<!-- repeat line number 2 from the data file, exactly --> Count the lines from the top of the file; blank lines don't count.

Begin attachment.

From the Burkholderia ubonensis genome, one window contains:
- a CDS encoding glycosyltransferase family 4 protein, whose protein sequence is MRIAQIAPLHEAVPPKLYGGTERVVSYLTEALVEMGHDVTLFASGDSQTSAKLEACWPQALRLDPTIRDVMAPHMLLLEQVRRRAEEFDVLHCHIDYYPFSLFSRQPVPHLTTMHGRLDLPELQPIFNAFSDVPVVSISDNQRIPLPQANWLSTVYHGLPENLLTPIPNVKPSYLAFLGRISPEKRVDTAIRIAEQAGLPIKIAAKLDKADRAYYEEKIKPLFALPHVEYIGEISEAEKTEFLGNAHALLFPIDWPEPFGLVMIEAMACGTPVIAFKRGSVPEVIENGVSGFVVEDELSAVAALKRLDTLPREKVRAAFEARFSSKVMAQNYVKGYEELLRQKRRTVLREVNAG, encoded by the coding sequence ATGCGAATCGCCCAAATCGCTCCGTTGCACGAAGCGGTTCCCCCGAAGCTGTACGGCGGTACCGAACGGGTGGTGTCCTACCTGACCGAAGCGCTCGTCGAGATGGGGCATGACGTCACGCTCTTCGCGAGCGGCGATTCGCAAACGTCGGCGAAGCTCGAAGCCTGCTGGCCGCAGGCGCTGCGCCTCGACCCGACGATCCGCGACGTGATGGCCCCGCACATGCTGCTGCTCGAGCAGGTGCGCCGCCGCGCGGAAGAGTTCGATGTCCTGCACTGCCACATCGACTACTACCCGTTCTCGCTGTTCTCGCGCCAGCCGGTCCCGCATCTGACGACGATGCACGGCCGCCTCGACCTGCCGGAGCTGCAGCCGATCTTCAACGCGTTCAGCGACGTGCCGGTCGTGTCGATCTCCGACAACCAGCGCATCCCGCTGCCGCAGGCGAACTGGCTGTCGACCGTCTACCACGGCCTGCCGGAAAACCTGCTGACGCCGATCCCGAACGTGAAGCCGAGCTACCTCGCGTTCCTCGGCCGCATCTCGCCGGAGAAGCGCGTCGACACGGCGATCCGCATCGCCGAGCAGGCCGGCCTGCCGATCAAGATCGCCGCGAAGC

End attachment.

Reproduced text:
- a CDS encoding glycosyltransferase family 4 protein, whose protein sequence is MRIAQIAPLHEAVPPKLYGGTERVVSYLTEALVEMGHDVTLFASGDSQTSAKLEACWPQALRLDPTIRDVMAPHMLLLEQVRRRAEEFDVLHCHIDYYPFSLFSRQPVPHLTTMHGRLDLPELQPIFNAFSDVPVVSISDNQRIPLPQANWLSTVYHGLPENLLTPIPNVKPSYLAFLGRISPEKRVDTAIRIAEQAGLPIKIAAKLDKADRAYYEEKIKPLFALPHVEYIGEISEAEKTEFLGNAHALLFPIDWPEPFGLVMIEAMACGTPVIAFKRGSVPEVIENGVSGFVVEDELSAVAALKRLDTLPREKVRAAFEARFSSKVMAQNYVKGYEELLRQKRRTVLREVNAG, encoded by the coding sequence ATGCGAATCGCCCAAATCGCTCCGTTGCACGAAGCGGTTCCCCCGAAGCTGTACGGCGGTACCGAACGGGTGGTGTCCTACCTGACCGAAGCGCTCGTCGAGATGGGGCATGACGTCACGCTCTTCGCGAGCGGCGATTCGCAAACGTCGGCGAAGCTCGAAGCCTGCTGGCCGCAGGCGCTGCGCCTCGACCCGACGATCCGCGACGTGATGGCCCCGCACATGCTGCTGCTCGAGCAGGTGCGCCGCCGCGCGGAAGAGTTCGATGTCCTGCACTGCCACATCGACTACTACCCGTTCTCGCTGTTCTCGCGCCAGCCGGTCCCGCATCTGACGACGATGCACGGCCGCCTCGACCTGCCGGAGCTGCAGCCGATCTTCAACGCGTTCAGCGACGTGCCGGTCGTGTCGATCTCCGACAACCAGCGCATCCCGCTGCCGCAGGCGAACTGGCTGTCGACCGTCTACCACGGCCTGCCGGAAAACCTGCTGACGCCGATCCCGAACGTGAAGCCGAGCTACCTCGCGTTCCTCGGCCGCATCTCGCCGGAGAAGCGCGTCGACACGGCGATCCGCATCGCCGAGCAGGCCGGCCTGCCGATCAAGATCGCCGCGAAGC